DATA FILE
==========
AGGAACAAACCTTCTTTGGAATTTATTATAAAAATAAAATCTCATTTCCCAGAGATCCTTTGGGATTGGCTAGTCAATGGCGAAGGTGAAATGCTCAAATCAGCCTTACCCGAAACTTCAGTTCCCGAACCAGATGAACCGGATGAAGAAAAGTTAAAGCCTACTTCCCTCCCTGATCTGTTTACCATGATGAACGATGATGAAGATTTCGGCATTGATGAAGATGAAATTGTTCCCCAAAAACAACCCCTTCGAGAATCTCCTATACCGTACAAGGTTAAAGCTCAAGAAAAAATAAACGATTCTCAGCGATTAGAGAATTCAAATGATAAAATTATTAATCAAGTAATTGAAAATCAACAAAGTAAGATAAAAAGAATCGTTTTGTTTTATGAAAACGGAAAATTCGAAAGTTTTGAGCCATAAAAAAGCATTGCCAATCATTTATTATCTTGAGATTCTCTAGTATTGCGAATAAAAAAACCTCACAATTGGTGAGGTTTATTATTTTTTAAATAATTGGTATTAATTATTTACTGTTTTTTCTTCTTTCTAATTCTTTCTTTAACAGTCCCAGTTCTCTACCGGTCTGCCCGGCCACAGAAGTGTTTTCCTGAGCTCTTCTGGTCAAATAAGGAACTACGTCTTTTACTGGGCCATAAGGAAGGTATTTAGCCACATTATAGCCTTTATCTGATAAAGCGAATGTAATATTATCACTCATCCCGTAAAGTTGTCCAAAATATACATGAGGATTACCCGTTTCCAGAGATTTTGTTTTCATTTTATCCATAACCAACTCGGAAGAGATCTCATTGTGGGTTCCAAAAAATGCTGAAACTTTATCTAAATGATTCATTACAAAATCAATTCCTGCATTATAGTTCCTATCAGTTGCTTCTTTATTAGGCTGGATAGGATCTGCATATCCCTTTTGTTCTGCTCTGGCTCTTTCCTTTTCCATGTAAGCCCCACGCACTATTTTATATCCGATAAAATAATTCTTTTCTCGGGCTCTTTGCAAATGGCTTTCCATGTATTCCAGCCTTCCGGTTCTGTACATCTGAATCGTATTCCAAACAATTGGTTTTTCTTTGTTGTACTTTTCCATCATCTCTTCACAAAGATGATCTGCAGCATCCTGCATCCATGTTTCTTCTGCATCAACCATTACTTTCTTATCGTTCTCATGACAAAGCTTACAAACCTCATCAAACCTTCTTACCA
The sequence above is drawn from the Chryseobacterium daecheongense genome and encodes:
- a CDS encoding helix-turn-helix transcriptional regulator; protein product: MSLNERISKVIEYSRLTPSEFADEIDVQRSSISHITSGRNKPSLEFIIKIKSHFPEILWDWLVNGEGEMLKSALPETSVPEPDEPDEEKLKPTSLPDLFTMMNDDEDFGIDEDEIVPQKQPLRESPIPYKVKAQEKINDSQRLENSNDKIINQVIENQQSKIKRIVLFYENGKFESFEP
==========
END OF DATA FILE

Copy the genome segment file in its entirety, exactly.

AGGAACAAACCTTCTTTGGAATTTATTATAAAAATAAAATCTCATTTCCCAGAGATCCTTTGGGATTGGCTAGTCAATGGCGAAGGTGAAATGCTCAAATCAGCCTTACCCGAAACTTCAGTTCCCGAACCAGATGAACCGGATGAAGAAAAGTTAAAGCCTACTTCCCTCCCTGATCTGTTTACCATGATGAACGATGATGAAGATTTCGGCATTGATGAAGATGAAATTGTTCCCCAAAAACAACCCCTTCGAGAATCTCCTATACCGTACAAGGTTAAAGCTCAAGAAAAAATAAACGATTCTCAGCGATTAGAGAATTCAAATGATAAAATTATTAATCAAGTAATTGAAAATCAACAAAGTAAGATAAAAAGAATCGTTTTGTTTTATGAAAACGGAAAATTCGAAAGTTTTGAGCCATAAAAAAGCATTGCCAATCATTTATTATCTTGAGATTCTCTAGTATTGCGAATAAAAAAACCTCACAATTGGTGAGGTTTATTATTTTTTAAATAATTGGTATTAATTATTTACTGTTTTTTCTTCTTTCTAATTCTTTCTTTAACAGTCCCAGTTCTCTACCGGTCTGCCCGGCCACAGAAGTGTTTTCCTGAGCTCTTCTGGTCAAATAAGGAACTACGTCTTTTACTGGGCCATAAGGAAGGTATTTAGCCACATTATAGCCTTTATCTGATAAAGCGAATGTAATATTATCACTCATCCCGTAAAGTTGTCCAAAATATACATGAGGATTACCCGTTTCCAGAGATTTTGTTTTCATTTTATCCATAACCAACTCGGAAGAGATCTCATTGTGGGTTCCAAAAAATGCTGAAACTTTATCTAAATGATTCATTACAAAATCAATTCCTGCATTATAGTTCCTATCAGTTGCTTCTTTATTAGGCTGGATAGGATCTGCATATCCCTTTTGTTCTGCTCTGGCTCTTTCCTTTTCCATGTAAGCCCCACGCACTATTTTATATCCGATAAAATAATTCTTTTCTCGGGCTCTTTGCAAATGGCTTTCCATGTATTCCAGCCTTCCGGTTCTGTACATCTGAATCGTATTCCAAACAATTGGTTTTTCTTTGTTGTACTTTTCCATCATCTCTTCACAAAGATGATCTGCAGCATCCTGCATCCATGTTTCTTCTGCATCAACCATTACTTTCTTATCGTTCTCATGACAAAGCTTACAAACCTCATCAAACCTTCTTACCA
The sequence above is drawn from the Chryseobacterium daecheongense genome and encodes:
- a CDS encoding helix-turn-helix transcriptional regulator; protein product: MSLNERISKVIEYSRLTPSEFADEIDVQRSSISHITSGRNKPSLEFIIKIKSHFPEILWDWLVNGEGEMLKSALPETSVPEPDEPDEEKLKPTSLPDLFTMMNDDEDFGIDEDEIVPQKQPLRESPIPYKVKAQEKINDSQRLENSNDKIINQVIENQQSKIKRIVLFYENGKFESFEP